I have not known what to write or how to write it. I do not know whether it is time for people like me to shut up and listen or to stand and speak as an ally. My words and my heart have been paralysed by the death of George Floyd.
I believe that to write about race, you must first locate yourself within the conversation. I am mixed-race, but I enjoy white privilege. I have never wondered whether I didn’t get a job because of the colour of my skin. I have never experienced someone crossing the road in fear of my blackness. I do not fear the police because of a legacy of being targeted. No one is going to call the cops crying hysterically about African Americans if I ask them to put their dog on a leash. I do not worry about where I go jogging.
If I paid for something with a counterfeit note, the likelihood is that I would have a polite conversation with a police officer asking where I got it.
The colour of my skin means that I would not end up with that officer’s knee on my neck.
I come from a place where white privilege also equates to financial privilege. During the time of Coronavirus, I never had to defy a stay at home order because I didn’t have a home.
I will never experience the oppression that is the reality for my black friends and family.
So, all I can offer is my allyship. A place for my black friends to feel accepted and loved in and for their blackness. I can also offer my whiteness as a catalyst for action. I think that, while the time for listening and learning is still here and will forever continue, the time for silence is past. If you are white and claim to be an ally, you must be actively anti-racist. Not just in the positing of a black square or indeed in the writing of a blog. White people, we must realise that racism is a problem that originates from us. We are the ones with the problem, and we are the ones who have to stop it.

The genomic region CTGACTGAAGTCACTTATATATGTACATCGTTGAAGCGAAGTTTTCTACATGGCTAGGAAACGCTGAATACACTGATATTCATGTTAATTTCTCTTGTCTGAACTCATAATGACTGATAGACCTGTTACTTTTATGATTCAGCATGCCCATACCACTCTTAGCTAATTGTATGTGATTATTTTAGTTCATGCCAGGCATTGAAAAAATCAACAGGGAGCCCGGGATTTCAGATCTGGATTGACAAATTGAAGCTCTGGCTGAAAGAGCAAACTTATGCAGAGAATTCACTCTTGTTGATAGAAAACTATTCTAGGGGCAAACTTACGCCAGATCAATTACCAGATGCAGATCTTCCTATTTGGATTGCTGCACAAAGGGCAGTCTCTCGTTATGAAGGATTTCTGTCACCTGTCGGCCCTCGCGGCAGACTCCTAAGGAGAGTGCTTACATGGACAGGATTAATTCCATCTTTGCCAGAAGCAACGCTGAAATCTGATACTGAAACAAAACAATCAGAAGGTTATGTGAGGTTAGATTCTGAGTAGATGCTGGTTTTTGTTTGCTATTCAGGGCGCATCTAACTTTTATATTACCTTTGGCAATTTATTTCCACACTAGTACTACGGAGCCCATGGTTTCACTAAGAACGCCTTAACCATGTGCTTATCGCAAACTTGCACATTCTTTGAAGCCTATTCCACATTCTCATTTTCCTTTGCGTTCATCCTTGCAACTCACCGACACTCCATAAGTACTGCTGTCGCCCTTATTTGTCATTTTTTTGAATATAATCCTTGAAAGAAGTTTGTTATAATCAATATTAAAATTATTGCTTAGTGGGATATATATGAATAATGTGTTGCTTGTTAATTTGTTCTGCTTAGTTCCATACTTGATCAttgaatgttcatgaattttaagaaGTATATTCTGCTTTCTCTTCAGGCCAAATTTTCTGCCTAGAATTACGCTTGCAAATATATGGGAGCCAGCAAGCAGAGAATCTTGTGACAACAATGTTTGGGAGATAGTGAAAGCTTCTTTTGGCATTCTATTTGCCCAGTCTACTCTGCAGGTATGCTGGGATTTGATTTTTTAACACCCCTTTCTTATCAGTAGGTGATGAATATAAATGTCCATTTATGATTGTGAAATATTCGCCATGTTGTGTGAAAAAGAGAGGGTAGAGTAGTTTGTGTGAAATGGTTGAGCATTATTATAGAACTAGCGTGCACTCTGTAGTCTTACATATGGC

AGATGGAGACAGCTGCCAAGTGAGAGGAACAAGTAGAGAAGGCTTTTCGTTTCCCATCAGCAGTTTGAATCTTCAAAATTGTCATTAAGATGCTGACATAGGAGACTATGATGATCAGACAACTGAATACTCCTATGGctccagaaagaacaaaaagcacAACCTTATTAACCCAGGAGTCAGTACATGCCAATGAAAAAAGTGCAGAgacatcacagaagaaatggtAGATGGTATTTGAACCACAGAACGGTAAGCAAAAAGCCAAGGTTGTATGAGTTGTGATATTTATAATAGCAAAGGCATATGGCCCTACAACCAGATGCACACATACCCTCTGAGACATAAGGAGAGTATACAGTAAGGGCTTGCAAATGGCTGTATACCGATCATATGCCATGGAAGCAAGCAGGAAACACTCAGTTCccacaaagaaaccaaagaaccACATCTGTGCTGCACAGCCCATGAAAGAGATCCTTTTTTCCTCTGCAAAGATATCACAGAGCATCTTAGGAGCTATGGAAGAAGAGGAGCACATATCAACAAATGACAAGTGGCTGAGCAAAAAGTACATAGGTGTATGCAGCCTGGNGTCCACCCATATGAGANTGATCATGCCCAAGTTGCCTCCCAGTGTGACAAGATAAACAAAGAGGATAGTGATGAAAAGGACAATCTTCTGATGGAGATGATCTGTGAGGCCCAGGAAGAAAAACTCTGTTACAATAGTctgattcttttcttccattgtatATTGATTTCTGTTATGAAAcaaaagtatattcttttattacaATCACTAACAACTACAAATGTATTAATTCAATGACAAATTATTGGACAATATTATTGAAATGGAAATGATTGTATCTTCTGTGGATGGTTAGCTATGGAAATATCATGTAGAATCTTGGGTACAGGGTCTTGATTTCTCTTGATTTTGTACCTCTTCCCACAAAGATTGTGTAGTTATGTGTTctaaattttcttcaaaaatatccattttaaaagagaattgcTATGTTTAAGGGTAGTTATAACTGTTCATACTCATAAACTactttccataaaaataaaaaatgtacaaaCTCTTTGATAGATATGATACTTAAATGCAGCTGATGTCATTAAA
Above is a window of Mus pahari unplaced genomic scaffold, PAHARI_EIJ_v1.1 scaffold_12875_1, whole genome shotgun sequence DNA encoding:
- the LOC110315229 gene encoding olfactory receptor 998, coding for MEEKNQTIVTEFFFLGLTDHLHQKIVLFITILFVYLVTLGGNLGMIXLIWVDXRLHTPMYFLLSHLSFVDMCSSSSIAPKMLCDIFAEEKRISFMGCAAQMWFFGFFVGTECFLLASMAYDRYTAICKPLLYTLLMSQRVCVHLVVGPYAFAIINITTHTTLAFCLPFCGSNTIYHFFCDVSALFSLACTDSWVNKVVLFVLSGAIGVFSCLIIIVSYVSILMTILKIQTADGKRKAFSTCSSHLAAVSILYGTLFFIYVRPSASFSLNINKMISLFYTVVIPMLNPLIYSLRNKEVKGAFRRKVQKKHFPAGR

My Facebook has become a bit of an echo-chamber, but even so I’ve seen All Lives Matter. STOP SAYING THIS. If you don’t understand the history of how that phrase has been weaponised against the black community, learn about it. BLACK LIVES MATTER is the only hashtag that is acceptable here.
Don’t stop at empathy.
Write to your MP. Right now, the UK sells anti-riot gear to the US. They have proved themselves incapable of using it and we should stop selling it to them.
We must not pretend this is an American problem and we must force our politicians to address the structural inhumanity in UK society that makes our BAME citizens more susceptible to coronavirus, police brutality and poverty.
I appreciate that people have different levels of need and concerns during the pandemic, but if you can go to a protest, go to one. Kneel in front of your door if you can’t. Feeling embarrassed is better than not being able to breathe. Call out racism where you see it. Ask the people you work with why there aren’t more black people working with you. My theatre family, when we start up again, don’t agree to be in an all-white cast. This should not be a big ask. Entertainment is not documentary. If we can pay some money, go into a highly stylised building, see a curtain rise, eat an ice cream and watch people pretending to be other people, we can cope with a black female Hamlet.
We need to hold our institutions to higher standards. Most police officers are good officers, it’s true, but we are using that as an excuse to stifle change in an institution that needs to change. Chris Rock and Marlon James point out that our society has no room for a bad pilot. No room for a bad paramedic. There should be no room for a bad police officer.
Lastly we need to learn that while the ultimate expression of racism is in the video of George Floyd being murdered by police officers, racism starts in other places. It starts with saying ‘I’m not into black people.’ It starts with stop and search tactics. It starts with ‘what a funny name.’ It starts with the words we choose and the words we allow to remain unchallenged.
Time to stand up and say: No More.
Black Lives Matter.
Image credit: Black Lives Matter protest,
Tooting, South London
June 6, 2020
Jonathan Chambers is a Jamaican writer and actor living in London.